DAYBREAK DAILY: D.C. Streetcar could open in November

ABC7 WEATHER: Less humid. Cooler, refreshing day. Highs in the upper 70s to mid-80s.

‘GOOD MORNING WASHINGTON’: Among the reports – Two pedestrians were struck by a pick-up truck in Silver Spring; lawmakers in the House and Senate are pushing legislation to reverse the Supreme Court’s Hobby Lobby decision; much more, beginning at 4:30 a.m.

DIAMOND RING DONATION: A 3-carat diamond ring donated anonymously to a northern Virginia Goodwill thrift store was put up for bid online and sold for nearly $12,000.

Employees at Goodwill's Annandale store say the ring was dropped off in a plastic bag with some other jewelry.

SENATE WANTS TO REVERSE HOBBY LOBBY: Democrats see a political winner in the stinging defeat they suffered when the Supreme Court ruled that businesses with religious objections may deny coverage for contraceptives under President Barack Obama's health care law.

A four-term senator - Washington state's Patty Murray - and a vulnerable freshman - Mark Udall of Colorado - have pushed legislation that would counter last month's court ruling and reinstate free contraception for women who are on health insurance plans of objecting companies.

The Senate was expected to vote Wednesday on moving ahead on the bill, which backers have dubbed the "Not My Boss' Business Act." Republicans who have endorsed the court's decision as upholding the constitutional right of religious freedom are expected to block the measure.

D.C. STREETCAR OPENING IN NOVEMBER?: The H Street-Benning Road streetcar line, Washington’s first in a half century, will open for passenger service the first week of November at the earliest, according to a project source.

Under this best-case scenario, the streetcar would open almost a year after the District had first hoped. Multiple predictions by officials, most notably Mayor Vincent Gray, that the streetcar would open by the end of 2013 proved hollow.

FIGHTING CONTINUES IN THE MIDDLE EAST: Israel has called on tens of thousands of residents of areas close to the Gaza-Israel border to leave their homes as it continues to launch airstrikes that it says are aimed at rooting out Hamas militants.

In nine days of fighting, 204 Palestinians have been killed and 1450 have been wounded, Gaza's health ministry said. There has been one Israeli death.

A Hamas website on Wednesday said Israel fired missiles at the homes of four of its senior leaders as it resumed its bombardment of Gaza following a failed Egyptian cease-fire effort. Hamas militants fired a barrage of rockets back at Israel.

D.C. RESIDENTS DENIED ALCOHOL IN NEW HAMPSHIRE: A couple of District of Columbia residents were turned away when they tried to purchase alcohol at a Concord, N.H. co-op last week because of an omission in the wording of the state's law.

Under a New Hampshire state law that was enacted in 1990, businesses that sell alcohol are allowed to accept a driver’s license from any of the 50 states, but D.C. is not mentioned.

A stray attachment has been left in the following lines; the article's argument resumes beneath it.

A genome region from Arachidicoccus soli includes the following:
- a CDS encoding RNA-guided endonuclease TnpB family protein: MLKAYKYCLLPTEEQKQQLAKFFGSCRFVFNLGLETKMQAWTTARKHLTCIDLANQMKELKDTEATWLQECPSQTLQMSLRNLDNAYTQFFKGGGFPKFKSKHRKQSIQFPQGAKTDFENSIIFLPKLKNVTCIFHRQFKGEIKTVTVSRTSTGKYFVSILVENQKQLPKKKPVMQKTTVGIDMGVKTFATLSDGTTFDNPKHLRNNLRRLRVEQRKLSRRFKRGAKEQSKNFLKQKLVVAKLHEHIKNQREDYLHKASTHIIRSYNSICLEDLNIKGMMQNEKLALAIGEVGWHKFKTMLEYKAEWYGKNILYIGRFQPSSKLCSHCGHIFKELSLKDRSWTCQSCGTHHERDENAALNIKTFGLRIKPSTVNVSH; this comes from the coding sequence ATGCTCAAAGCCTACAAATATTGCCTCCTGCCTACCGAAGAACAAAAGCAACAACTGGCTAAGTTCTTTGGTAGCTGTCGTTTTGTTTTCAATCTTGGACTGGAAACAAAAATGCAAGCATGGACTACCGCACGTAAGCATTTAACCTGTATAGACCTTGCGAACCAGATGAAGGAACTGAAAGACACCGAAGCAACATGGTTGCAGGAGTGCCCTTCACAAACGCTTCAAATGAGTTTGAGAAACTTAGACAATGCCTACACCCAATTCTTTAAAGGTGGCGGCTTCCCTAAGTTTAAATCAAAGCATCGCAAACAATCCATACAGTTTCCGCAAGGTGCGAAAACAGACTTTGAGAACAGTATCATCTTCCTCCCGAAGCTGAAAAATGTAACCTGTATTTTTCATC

The manager at the co-op told the customers they often apologize and ask anyone with a D.C. driver's license to either show an alternative ID, such as a passport, or to simply purchase the alcohol at another business.

While some businesses like the Concord Food Co-op follow the law very closely, other business owners reportedly told the Concord Monitor that they would not turn away someone with a D.C. license.

An official with the New Hampshire Liquor Commission initially told the Monitor that while they don’t specifically tell businesses not to sell to those with a D.C. license, the “statute is still the final authority.”

FLASH MOB DINNER PARTY: Want to dress up in all white for a flash mob picnic where you have to bring your own white-clothed table, chairs, and fine china? Your chance is coming: The pop-up phenomenon known as Dîner en Blanc is making its debut in D.C. on Sept. 4.

Originally inflicted on residents of Paris, the epicurean event will be located in a mystery public space revealed to participants only a couple hours before the dinner begins. Your only clue? “The site chosen is in one of the most beautiful parts of the city, where diners can ‘see and be seen',” according to a press release.

CONGRESS WANTS TO KNOW ABOUT NCAA’S FINANCES: Two House members have introduced a bill to require the NCAA, schools, conferences as well as the College Football Playoff to reveal how much money is flowing through college sports. North Carolina Democrat David Price and Wisconsin Republican Tom Petri introduced the bill, saying in a statement it would allow "for the first apples-to-apples comparison" of revenues and spending throughout college sports.

The Standardization of Collegiate Oversight of Revenues and Expenditures Act would require the NCAA to make public a standardized financial report for itself and release similar information for schools that already report the data to the NCAA. It also would affect conferences and any entity hosting a postseason competition.

SPORTS, BRIEFLY: Derek Jeter, the New York Yankees shortstop who plans to retire at the end of season, shined as the American League beat the National League 5-3 at the 2014 All-Star Game.

TRENDING ON ABC7 FACEBOOK: Prince William County officials expressed frustration today that immigrant children were brought there to be housed by a local foundation without any notice to them. While some are saying these children deserve help, others are saying it is, in the least, an unfair burden being thrust upon local taxpayers.

NEWSTALK: Among Wednesday’s guests (10 a.m., NewsChannel 8) are Terry Lee Freeman of the Community Foundation and Peter Tatian of the Urban Institute who will talk about a new report that shows how acute the region's affordable housing shortage has become. Orange County Register's Jim Hinch will discuss the evangelicals new take on same-sex marriage.